If you do nothing, and continue to swing or strip. Then, your fly is still in the game, and you have an opportunity to convert that Bump into a hook up.

The Argentines call their streamers “Gatos” for cats, because of the similarity to teasing a cat with a cat toy.

When you feel a Bump try to keep your cool, and tease that fish into another Bump. Sometimes it takes two or three (or more) Bumps before the fish is keyed up enough to turn on the fly and catch the hook.


Bumps aren’t all bad.

It means that you put the fly in the right place, and made it look good enough for a trout to eat it.

Some times, no matter how hard you try to tease them, trout just won’t fully commit to your streamer.

But, if you keep these 3 tips in mind, you’ll be better prepared to convert those Bumps in hook ups.

Now grab your Gatos, get out there, and find some trout to tease.

Big Sky Anglers Weekly Fishing Report – September 19, 2019

Big Sky Anglers Weekly Fishing Report – September 19, 2019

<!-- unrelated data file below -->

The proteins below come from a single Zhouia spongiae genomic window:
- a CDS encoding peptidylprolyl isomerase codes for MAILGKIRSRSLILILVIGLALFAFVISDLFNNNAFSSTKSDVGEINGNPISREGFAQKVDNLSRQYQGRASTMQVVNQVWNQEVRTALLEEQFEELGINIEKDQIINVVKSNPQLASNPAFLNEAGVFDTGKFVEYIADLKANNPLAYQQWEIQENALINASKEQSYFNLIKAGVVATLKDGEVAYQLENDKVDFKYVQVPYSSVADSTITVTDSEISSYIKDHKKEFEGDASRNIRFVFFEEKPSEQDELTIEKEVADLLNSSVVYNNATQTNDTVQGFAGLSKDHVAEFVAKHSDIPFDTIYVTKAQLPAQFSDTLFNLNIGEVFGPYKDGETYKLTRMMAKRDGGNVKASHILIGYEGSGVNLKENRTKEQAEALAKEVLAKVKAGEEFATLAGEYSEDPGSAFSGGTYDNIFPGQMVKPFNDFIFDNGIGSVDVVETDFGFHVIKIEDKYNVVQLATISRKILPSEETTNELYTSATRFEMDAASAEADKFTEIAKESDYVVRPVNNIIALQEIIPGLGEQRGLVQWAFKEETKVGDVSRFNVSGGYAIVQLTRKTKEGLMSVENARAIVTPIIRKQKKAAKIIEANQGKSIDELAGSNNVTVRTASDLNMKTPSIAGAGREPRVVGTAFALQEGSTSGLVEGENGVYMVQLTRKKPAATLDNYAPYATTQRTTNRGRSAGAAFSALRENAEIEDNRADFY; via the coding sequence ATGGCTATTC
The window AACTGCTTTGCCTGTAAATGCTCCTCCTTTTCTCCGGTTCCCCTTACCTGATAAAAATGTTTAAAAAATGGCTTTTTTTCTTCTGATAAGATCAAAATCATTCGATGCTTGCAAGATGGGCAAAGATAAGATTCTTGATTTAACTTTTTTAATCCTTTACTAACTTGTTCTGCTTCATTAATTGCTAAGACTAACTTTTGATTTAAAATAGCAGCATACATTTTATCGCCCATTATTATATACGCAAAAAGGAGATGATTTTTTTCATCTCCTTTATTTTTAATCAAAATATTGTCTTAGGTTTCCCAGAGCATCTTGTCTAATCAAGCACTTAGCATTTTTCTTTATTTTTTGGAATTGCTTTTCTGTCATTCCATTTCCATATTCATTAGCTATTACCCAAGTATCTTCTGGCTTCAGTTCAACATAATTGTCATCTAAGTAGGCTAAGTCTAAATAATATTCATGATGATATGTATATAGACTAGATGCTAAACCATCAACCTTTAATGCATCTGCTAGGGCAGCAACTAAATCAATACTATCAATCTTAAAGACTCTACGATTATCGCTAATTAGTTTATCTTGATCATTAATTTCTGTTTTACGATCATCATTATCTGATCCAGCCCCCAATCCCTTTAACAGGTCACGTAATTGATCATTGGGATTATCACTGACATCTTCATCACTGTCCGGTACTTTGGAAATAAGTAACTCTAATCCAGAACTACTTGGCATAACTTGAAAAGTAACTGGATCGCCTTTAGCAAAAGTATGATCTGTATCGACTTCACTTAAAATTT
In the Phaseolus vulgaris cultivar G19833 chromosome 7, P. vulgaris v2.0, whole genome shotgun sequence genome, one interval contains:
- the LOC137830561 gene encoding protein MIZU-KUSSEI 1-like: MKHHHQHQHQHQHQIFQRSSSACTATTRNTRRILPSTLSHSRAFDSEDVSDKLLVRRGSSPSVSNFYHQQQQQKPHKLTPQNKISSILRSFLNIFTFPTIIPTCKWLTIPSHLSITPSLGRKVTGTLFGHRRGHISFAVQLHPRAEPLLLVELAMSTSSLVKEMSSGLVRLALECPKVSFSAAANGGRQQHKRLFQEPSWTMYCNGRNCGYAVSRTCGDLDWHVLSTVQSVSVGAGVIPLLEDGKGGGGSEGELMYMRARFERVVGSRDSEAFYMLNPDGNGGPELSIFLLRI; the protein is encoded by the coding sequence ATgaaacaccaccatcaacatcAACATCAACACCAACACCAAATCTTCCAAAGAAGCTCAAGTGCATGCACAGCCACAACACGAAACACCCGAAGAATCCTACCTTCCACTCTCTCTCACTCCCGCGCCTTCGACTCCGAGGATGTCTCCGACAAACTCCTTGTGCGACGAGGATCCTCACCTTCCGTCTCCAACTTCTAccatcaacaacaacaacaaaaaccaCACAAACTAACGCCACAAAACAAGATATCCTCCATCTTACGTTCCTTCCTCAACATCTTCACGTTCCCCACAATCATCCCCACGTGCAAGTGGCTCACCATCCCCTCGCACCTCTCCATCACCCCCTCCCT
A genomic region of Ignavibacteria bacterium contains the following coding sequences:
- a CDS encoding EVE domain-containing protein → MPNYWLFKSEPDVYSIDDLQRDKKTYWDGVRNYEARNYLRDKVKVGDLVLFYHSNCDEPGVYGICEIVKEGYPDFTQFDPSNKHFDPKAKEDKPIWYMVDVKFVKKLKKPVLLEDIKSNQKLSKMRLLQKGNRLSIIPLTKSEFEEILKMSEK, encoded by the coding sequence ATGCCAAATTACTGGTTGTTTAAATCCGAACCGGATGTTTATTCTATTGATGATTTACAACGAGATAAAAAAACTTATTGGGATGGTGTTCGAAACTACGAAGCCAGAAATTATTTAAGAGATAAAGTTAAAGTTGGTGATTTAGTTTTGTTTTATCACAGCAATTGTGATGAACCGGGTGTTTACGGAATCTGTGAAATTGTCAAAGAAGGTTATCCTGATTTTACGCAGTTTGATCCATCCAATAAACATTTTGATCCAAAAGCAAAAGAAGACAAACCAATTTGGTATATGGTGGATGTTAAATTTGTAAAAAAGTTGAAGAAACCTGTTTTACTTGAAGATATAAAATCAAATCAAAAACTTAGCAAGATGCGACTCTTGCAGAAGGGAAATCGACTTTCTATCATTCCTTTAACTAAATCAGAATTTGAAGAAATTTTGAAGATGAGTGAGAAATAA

Autumn has arrived in Big Sky Country in all its splendor. Aspens are turning yellow, Elk are bugling, and our first widespread snow has coated the mountains. It’s a spectacular time to be exploring our area with a fly rod. Cooler weather has activated our perennial fall fisheries, many of which have been dormant during the warmer summer months. Some of the most beautiful days, and exciting fishing of the season are yet to come. So, get out and get your fix while the gettin’ is still good. 

A multitude of good fishing options exist right now, and depending on the weather conditions, there are a variety of games to be played. 

Bright sunny, Indian Summer conditions will produce some of the most jaw-dropping, inspirational, reconsider your priorities and adjust our life plan panoramas you will ever see. They will also prompt the last terrestrial afternoons of the season with hoppers and flying ants making one last go at it before the hard frosts do them in for the season. 

Stormy days will trigger thick afternoon emergences of fall hatches like Baetis, Mahogany Dun, and Drake mayflies, as well as arouse brown trout into their fall routine of migration and aggression.